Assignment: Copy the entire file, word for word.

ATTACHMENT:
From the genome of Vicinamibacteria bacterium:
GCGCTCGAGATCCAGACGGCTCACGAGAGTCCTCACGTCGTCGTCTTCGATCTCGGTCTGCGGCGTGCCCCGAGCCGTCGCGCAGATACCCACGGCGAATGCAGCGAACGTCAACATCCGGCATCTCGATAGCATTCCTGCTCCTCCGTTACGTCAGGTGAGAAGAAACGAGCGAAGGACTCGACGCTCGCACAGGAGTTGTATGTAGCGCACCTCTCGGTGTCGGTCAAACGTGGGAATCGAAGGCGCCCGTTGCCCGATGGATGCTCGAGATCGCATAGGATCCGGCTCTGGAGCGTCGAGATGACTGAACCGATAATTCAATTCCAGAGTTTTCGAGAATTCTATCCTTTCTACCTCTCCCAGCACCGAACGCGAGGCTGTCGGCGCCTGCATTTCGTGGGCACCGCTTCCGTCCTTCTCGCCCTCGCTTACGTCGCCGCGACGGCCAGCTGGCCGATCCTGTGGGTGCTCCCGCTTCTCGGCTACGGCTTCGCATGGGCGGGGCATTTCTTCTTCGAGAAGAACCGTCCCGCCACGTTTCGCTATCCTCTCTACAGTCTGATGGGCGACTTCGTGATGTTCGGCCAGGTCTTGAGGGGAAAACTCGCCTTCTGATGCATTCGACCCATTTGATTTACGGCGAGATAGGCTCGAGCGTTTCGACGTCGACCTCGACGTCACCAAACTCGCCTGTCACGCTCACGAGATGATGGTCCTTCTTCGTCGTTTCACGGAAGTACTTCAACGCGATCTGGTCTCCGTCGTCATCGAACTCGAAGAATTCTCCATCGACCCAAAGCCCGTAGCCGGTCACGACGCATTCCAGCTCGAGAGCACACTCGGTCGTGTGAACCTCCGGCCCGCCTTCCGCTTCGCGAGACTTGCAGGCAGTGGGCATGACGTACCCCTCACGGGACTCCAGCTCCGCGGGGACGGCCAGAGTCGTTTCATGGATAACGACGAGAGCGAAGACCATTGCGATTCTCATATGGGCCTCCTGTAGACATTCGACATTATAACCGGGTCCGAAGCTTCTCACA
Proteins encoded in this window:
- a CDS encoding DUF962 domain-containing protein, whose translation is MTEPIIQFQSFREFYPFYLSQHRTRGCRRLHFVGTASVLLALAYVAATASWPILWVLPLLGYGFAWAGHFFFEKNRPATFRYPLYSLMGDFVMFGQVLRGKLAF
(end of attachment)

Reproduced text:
From the genome of Vicinamibacteria bacterium:
GCGCTCGAGATCCAGACGGCTCACGAGAGTCCTCACGTCGTCGTCTTCGATCTCGGTCTGCGGCGTGCCCCGAGCCGTCGCGCAGATACCCACGGCGAATGCAGCGAACGTCAACATCCGGCATCTCGATAGCATTCCTGCTCCTCCGTTACGTCAGGTGAGAAGAAACGAGCGAAGGACTCGACGCTCGCACAGGAGTTGTATGTAGCGCACCTCTCGGTGTCGGTCAAACGTGGGAATCGAAGGCGCCCGTTGCCCGATGGATGCTCGAGATCGCATAGGATCCGGCTCTGGAGCGTCGAGATGACTGAACCGATAATTCAATTCCAGAGTTTTCGAGAATTCTATCCTTTCTACCTCTCCCAGCACCGAACGCGAGGCTGTCGGCGCCTGCATTTCGTGGGCACCGCTTCCGTCCTTCTCGCCCTCGCTTACGTCGCCGCGACGGCCAGCTGGCCGATCCTGTGGGTGCTCCCGCTTCTCGGCTACGGCTTCGCATGGGCGGGGCATTTCTTCTTCGAGAAGAACCGTCCCGCCACGTTTCGCTATCCTCTCTACAGTCTGATGGGCGACTTCGTGATGTTCGGCCAGGTCTTGAGGGGAAAACTCGCCTTCTGATGCATTCGACCCATTTGATTTACGGCGAGATAGGCTCGAGCGTTTCGACGTCGACCTCGACGTCACCAAACTCGCCTGTCACGCTCACGAGATGATGGTCCTTCTTCGTCGTTTCACGGAAGTACTTCAACGCGATCTGGTCTCCGTCGTCATCGAACTCGAAGAATTCTCCATCGACCCAAAGCCCGTAGCCGGTCACGACGCATTCCAGCTCGAGAGCACACTCGGTCGTGTGAACCTCCGGCCCGCCTTCCGCTTCGCGAGACTTGCAGGCAGTGGGCATGACGTACCCCTCACGGGACTCCAGCTCCGCGGGGACGGCCAGAGTCGTTTCATGGATAACGACGAGAGCGAAGACCATTGCGATTCTCATATGGGCCTCCTGTAGACATTCGACATTATAACCGGGTCCGAAGCTTCTCACA
Proteins encoded in this window:
- a CDS encoding DUF962 domain-containing protein, whose translation is MTEPIIQFQSFREFYPFYLSQHRTRGCRRLHFVGTASVLLALAYVAATASWPILWVLPLLGYGFAWAGHFFFEKNRPATFRYPLYSLMGDFVMFGQVLRGKLAF